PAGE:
writes: As US President Barack Obama put it Tuesday at Georgetown University, to the rapturous applause of students and faculty staff, the industrial arm of the US economy needs to stop burying its head in the sand over climate change. But, was his speech intended to placate the AGW crowd such as Gore, with the quip that "We don't have time for a meeting of the Flat Earth Society"? Or did he have something else in mind, like promoting the gas boom made possible by the development of hydraulic fracturing as a viable means to extract shale gas (which, surprise surprise, emits as much CO2 per kilogram burned as low-grade brown anthracite)? Just what is the "science" on which he intends to rely when he signs in his proposed measures?
As a skeptic (one who requires empirical proof, not innuendo and not repeated claims) into AGW but not into climate change, I don't consider myself a Flat Earther (one who refuses to change his mind even in the face of empirical evidence). Convince me.Link to Original Source
writes: If only this were an April Fool's joke; it's not. The submitter has been witness to this very case and is in contact with Roger Hayes.
In a frightening example of how the state is tightening its grip around the free Internet, it has emerged that You Tube is complying with thousands of requests from governments to censor and remove videos that show protests and other examples of citizens simply asserting their rights, while also deleting search terms by government mandate.
The latest example is You Tube’s compliance with a request from the British government to censor footage of the British Constitution Group Lawful Rebellion protest, during which they attempted to civilly arrest Judge Michael Peake at Birkenhead county court.
Peake was ruling on a case involving Roger Hayes, former member of UKIP, who has refused to pay council tax, both as a protest against the government’s treasonous activities in sacrificing Britain to globalist interests and as a result of Hayes clearly proving that council tax is illegal.
Hayes has embarked on an effort to legally prove that the enforced collection of council tax by government is unlawful because no contract has been agreed between the individual and the state. His argument is based on the sound legal principle that just like the council, Hayes can represent himself as a third party in court and that “Roger Hayes” is a corporation and must be treated as one in the eyes of the law.Link to Original Source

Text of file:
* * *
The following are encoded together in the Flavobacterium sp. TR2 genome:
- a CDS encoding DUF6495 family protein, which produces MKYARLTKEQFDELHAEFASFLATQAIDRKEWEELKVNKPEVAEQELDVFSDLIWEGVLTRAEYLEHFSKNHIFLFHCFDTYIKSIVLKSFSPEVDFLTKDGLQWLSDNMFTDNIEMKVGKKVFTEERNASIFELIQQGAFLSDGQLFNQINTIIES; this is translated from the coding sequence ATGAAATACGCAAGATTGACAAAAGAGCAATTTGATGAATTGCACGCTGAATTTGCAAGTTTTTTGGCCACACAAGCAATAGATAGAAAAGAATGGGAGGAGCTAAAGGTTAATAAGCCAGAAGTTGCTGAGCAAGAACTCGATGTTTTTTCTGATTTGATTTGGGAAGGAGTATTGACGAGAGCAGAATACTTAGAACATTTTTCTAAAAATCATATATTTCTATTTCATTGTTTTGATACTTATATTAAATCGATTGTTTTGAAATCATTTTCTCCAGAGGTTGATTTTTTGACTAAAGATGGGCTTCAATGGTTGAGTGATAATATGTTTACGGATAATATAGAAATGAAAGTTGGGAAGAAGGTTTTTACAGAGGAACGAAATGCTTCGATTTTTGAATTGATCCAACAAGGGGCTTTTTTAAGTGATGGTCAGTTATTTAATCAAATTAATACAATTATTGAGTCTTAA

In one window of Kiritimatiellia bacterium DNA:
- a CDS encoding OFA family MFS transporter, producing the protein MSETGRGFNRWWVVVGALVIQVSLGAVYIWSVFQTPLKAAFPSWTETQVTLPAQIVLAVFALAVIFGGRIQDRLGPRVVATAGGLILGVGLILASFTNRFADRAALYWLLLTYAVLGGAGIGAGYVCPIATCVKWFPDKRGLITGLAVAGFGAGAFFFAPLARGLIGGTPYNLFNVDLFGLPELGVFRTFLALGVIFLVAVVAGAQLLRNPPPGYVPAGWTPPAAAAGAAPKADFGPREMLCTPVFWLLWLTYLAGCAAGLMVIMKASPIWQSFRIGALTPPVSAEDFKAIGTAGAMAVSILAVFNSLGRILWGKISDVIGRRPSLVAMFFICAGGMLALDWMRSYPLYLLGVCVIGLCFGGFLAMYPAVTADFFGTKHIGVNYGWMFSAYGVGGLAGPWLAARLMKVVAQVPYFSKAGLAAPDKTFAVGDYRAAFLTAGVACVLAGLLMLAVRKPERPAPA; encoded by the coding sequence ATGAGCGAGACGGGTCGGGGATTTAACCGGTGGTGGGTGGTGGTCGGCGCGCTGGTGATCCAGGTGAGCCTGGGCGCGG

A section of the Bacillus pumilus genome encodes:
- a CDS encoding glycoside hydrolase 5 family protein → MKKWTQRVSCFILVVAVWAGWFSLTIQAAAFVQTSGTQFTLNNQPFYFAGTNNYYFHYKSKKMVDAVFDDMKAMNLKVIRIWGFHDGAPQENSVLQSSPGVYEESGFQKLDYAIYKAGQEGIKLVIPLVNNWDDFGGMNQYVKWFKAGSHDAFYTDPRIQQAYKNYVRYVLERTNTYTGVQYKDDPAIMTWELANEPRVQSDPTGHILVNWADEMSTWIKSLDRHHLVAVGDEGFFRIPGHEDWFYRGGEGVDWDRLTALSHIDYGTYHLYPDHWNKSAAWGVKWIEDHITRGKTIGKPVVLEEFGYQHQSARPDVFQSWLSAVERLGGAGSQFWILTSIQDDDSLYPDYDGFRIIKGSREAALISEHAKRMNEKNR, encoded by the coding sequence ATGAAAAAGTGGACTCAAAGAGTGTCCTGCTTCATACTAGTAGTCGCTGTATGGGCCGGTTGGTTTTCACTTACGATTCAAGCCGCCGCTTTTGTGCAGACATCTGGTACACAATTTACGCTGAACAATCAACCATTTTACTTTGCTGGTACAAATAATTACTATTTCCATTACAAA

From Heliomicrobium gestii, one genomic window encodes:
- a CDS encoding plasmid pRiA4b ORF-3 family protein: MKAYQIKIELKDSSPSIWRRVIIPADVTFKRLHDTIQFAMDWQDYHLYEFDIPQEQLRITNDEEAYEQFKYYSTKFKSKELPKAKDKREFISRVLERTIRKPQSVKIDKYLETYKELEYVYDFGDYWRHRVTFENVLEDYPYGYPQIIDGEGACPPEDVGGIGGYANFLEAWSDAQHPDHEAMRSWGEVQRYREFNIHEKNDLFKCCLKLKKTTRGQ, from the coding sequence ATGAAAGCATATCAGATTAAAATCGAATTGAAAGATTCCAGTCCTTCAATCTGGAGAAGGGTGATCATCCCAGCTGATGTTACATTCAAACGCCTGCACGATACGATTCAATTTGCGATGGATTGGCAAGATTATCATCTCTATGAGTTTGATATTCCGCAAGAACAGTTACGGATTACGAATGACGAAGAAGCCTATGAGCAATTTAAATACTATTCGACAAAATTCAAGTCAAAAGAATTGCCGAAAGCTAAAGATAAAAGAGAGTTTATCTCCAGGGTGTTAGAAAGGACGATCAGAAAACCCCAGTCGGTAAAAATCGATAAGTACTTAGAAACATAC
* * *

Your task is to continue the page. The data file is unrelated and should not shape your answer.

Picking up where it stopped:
writes: Final checks are under way before the launch of a daring attempt to investigate an ancient lake beneath the ice sheet of West Antarctica.
Lake Ellsworth lies below ice that is at least two miles (3.2km) thick.
Its pitch-black waters have remained isolated and unseen for up to half a million years.
This will be the first attempt to extract uncontaminated samples of water and sediment from a body of water so far below the surface. Earlier this year, a Russian expedition drilled and breached Lake Vostok, on the other side of the continent. That venture yielded clues as to the prevailing conditions beneath the permafrost.
The investigation is part of a search to understand the limits of where life is possible and, despite the high pressures and lack of sunlight, it is likely that microbes will be detected.Link to Original Source
writes: Patrick Moore was the monocled surveyor of the sky who awakened in millions of people an interest in galactic goings on.
His love of astronomy began at the age of six and that childhood curiosity developed into a lifelong passion.
It was a passion he shared through his programme, The Sky at Night, which he presented for more than 50 years, only ever missing one episode due to illness.
Patrick Alfred Caldwell-Moore was born at Pinner, Middlesex on 4 Mar 1923.
Heart problems meant he spent much of his childhood being educated at home and he became an avid reader.
His mother gave him a copy of GF Chambers' book, The Story of the Solar System, and this sparked his lifelong passion for astronomy.
He was soon publishing papers about the moon's surface, based on observations made with his first three-inch telescope. His 1908 vintage typewriter enabled him to publish more than a thousand books on subjects ranging from astronomy, his first love, to cricket, golf, and music.Link to Original Source